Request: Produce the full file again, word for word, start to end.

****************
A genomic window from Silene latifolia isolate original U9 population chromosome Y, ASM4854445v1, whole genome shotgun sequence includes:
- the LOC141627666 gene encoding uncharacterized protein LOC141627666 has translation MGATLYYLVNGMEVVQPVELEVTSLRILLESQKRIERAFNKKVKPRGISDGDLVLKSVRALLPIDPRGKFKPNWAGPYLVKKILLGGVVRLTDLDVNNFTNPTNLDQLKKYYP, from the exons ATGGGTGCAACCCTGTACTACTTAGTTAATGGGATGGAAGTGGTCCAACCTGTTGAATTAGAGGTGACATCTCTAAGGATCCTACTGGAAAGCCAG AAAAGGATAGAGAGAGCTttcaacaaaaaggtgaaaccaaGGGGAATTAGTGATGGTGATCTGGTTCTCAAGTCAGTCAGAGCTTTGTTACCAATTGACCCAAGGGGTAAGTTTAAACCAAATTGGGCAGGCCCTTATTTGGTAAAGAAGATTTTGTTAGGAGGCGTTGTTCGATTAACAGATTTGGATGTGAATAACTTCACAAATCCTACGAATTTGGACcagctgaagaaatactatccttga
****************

A genomic window from Silene latifolia isolate original U9 population chromosome Y, ASM4854445v1, whole genome shotgun sequence includes:
- the LOC141627666 gene encoding uncharacterized protein LOC141627666 has translation MGATLYYLVNGMEVVQPVELEVTSLRILLESQKRIERAFNKKVKPRGISDGDLVLKSVRALLPIDPRGKFKPNWAGPYLVKKILLGGVVRLTDLDVNNFTNPTNLDQLKKYYP, from the exons ATGGGTGCAACCCTGTACTACTTAGTTAATGGGATGGAAGTGGTCCAACCTGTTGAATTAGAGGTGACATCTCTAAGGATCCTACTGGAAAGCCAG AAAAGGATAGAGAGAGCTttcaacaaaaaggtgaaaccaaGGGGAATTAGTGATGGTGATCTGGTTCTCAAGTCAGTCAGAGCTTTGTTACCAATTGACCCAAGGGGTAAGTTTAAACCAAATTGGGCAGGCCCTTATTTGGTAAAGAAGATTTTGTTAGGAGGCGTTGTTCGATTAACAGATTTGGATGTGAATAACTTCACAAATCCTACGAATTTGGACcagctgaagaaatactatccttga